Chronic Liver Disease in the Hispanic Population of the United States

Andres F. Carrion; Ravi Ghanta; Olveen Carrasquillo; Paul Martin

Disclosures

Clin Gastroenterol Hepatol. 2011;9(10):834-841. 

In This Article

Abstract and Introduction

Abstract

Chronic liver disease is a major cause of morbidity and mortality among Hispanic people living in the United States. Environmental, genetic, and behavioral factors, as well as socioeconomic and health care disparities among this ethnic group have emerged as important public health concerns. We review the epidemiology, natural history, and response to therapy of chronic liver disease in Hispanic patients. The review covers nonalcoholic fatty liver disease, viral hepatitis B and C, coinfection of viral hepatitis with human immunodeficiency virus, alcoholic cirrhosis, hepatocellular carcinoma, autoimmune hepatitis, and primary biliary cirrhosis. For most of these disorders, the Hispanic population has a higher incidence and more aggressive pattern of disease and overall worse treatment outcomes than in the non-Hispanic white population. Clinicians should be aware of these differences in caring for Hispanic patients with chronic liver disease.

Introduction

The Hispanic population is the largest and fastest growing minority group in the United States. Currently they comprise 15% of the United States population and by the year 2050 will be 30% of the population.[1] The Census Bureau classifies Hispanic as an ethnic group and considers the terms Hispanic, Latino, and Spanish as synonymous. Hispanic persons can be of any racial background and represent a heterogeneous population with multiple origins, cultures, and genetic backgrounds including people of Mexican, Puerto Rican, Cuban, Central or South American, or other Spanish culture or origin. Mexican Americans comprise 65% of the United States Hispanic population, followed by Central and South Americans (17.4%), Puerto Ricans (8.6%, not including the 4.2 million people living on the island of Puerto Rico), and Cuban Americans (4%).[1] Most Hispanic persons now living in the United States were born in the United States and less than one-third of Hispanic persons residing in the United States are immigrants.[2] On average, Hispanic persons living in the United States have a socioeconomic status equivalent to African American people, but mortality rates that are comparable to those of non-Hispanic White (NHW) persons and considerably better than the African American population.[3–5] Furthermore, life expectancy among Hispanic people is on average 3 years greater than in NHW people. These epidemiologic characteristics of low socioeconomic status but favorable overall health outcomes are commonly referred to as "the Hispanic paradox."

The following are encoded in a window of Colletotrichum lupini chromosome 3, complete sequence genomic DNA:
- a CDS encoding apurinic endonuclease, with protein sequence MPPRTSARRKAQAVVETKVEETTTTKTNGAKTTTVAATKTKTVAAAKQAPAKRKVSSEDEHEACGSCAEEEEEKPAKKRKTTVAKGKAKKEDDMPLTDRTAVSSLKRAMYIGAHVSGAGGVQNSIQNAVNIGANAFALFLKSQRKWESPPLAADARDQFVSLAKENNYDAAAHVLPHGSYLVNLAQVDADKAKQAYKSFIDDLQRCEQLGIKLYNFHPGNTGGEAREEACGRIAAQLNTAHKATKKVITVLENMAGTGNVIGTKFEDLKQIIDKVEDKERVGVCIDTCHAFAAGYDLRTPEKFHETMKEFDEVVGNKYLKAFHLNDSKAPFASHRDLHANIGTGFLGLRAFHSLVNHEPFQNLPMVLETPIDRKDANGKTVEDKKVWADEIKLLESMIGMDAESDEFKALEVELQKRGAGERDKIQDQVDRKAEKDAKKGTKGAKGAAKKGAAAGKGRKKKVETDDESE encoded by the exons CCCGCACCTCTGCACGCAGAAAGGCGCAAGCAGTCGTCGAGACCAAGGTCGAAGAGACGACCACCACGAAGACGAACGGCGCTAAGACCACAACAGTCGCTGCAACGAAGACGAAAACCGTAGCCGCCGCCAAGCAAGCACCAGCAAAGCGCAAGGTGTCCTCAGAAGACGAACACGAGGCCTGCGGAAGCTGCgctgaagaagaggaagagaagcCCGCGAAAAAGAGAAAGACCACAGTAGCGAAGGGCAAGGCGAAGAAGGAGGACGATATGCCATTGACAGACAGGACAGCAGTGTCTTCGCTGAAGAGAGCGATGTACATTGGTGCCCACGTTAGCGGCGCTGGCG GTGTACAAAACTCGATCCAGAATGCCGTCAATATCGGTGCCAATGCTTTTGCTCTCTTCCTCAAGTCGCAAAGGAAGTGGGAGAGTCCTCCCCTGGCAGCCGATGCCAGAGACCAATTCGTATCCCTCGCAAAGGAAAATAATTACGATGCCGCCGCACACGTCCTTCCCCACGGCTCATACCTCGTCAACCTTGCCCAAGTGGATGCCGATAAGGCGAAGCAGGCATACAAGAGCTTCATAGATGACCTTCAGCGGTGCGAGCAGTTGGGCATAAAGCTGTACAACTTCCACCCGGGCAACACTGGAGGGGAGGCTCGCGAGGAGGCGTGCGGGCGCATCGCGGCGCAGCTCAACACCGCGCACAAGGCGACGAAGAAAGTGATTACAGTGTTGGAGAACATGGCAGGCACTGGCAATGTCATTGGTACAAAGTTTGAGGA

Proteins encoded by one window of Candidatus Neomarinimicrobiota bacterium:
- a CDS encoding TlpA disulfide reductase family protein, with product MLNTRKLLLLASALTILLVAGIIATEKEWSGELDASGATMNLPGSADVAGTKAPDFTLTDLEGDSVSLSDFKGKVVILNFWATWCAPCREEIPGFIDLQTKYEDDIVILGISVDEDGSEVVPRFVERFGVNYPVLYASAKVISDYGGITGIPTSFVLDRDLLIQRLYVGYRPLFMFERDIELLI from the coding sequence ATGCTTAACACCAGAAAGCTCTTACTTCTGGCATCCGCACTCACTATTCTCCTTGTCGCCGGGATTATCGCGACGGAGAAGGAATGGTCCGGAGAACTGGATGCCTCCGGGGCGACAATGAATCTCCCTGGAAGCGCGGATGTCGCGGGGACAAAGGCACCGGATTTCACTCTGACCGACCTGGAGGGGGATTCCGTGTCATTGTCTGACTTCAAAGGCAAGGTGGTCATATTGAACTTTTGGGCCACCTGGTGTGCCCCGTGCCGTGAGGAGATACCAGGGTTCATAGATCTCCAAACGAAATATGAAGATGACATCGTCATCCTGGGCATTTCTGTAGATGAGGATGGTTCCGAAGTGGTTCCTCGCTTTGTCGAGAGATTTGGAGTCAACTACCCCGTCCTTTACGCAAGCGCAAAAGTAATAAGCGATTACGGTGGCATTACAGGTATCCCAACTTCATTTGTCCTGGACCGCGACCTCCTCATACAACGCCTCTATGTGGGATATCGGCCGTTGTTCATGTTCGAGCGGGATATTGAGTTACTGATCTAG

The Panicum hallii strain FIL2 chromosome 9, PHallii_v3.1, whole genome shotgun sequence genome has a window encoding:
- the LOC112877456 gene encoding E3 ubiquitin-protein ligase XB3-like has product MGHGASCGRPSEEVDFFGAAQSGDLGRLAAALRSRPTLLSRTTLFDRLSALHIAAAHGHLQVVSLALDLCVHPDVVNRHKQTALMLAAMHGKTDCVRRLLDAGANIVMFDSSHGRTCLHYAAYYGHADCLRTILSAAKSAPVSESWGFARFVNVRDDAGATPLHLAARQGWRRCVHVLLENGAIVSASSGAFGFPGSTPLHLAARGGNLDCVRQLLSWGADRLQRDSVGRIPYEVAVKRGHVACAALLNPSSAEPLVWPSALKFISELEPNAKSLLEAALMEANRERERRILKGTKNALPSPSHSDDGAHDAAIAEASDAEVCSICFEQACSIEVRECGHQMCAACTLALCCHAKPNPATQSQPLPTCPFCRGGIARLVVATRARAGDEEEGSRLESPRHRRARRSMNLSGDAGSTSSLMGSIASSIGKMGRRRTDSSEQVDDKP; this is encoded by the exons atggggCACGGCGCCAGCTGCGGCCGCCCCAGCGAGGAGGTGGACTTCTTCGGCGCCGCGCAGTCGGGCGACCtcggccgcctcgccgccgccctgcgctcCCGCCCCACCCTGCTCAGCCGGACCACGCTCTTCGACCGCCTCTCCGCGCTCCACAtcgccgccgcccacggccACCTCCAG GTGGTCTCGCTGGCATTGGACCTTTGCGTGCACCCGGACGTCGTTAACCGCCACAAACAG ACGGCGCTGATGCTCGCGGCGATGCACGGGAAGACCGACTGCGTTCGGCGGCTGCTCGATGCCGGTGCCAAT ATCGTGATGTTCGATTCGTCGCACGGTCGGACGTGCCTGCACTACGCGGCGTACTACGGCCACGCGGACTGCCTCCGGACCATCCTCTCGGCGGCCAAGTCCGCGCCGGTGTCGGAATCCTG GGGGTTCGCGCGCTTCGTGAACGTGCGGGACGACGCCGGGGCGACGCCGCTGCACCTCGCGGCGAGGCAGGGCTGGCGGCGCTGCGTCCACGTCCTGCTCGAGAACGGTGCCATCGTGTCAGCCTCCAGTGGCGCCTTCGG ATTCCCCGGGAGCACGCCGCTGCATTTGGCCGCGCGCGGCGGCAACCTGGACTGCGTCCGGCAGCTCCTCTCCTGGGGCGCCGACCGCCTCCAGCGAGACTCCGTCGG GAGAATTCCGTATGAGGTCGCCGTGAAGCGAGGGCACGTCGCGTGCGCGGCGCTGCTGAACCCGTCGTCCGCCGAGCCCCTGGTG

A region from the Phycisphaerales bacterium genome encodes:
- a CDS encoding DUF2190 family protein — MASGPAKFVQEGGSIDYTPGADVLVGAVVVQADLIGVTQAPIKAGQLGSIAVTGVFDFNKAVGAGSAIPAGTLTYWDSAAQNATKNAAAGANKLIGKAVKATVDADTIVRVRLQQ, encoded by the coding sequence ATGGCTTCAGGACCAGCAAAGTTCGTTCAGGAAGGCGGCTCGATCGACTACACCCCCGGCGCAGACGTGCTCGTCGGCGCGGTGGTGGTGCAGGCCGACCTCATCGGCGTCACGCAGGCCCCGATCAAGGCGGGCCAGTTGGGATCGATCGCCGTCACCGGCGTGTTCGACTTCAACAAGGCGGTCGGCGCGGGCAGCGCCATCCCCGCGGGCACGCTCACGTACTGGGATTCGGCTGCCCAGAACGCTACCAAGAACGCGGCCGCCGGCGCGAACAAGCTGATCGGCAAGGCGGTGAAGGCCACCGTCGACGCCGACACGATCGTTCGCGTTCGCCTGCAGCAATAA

Despite the overall survival advantage for Hispanic persons, they are at increased risk for certain diseases including chronic liver disease. Data from the United States National Center for Health Statistics (2000 –2006) identified chronic liver disease as the sixth most common cause of death in the Hispanic population.[6] In contrast, liver disease is not included among the 10 most frequent causes of mortality in NHW and African American populations. Mortality from chronic liver disease in Hispanic people in the United States is nearly 50% higher than in NHW persons (13.7 per 100,000 in Hispanic persons vs 9.2 in NHW and 7.5 in African American persons.[7] Furthermore, while mortality rates from chronic liver disease in the United States progressively declined during the past decade, this trend was not evident in the Hispanic population.[8] These ethnic differences in liver disease burden remain poorly understood but variations in behavioral patterns, healthcare access, referral to specialists, and utilization of therapeutic interventions have all been proposed as potential explanations for these less favorable outcomes in Hispanic persons.[9–11]

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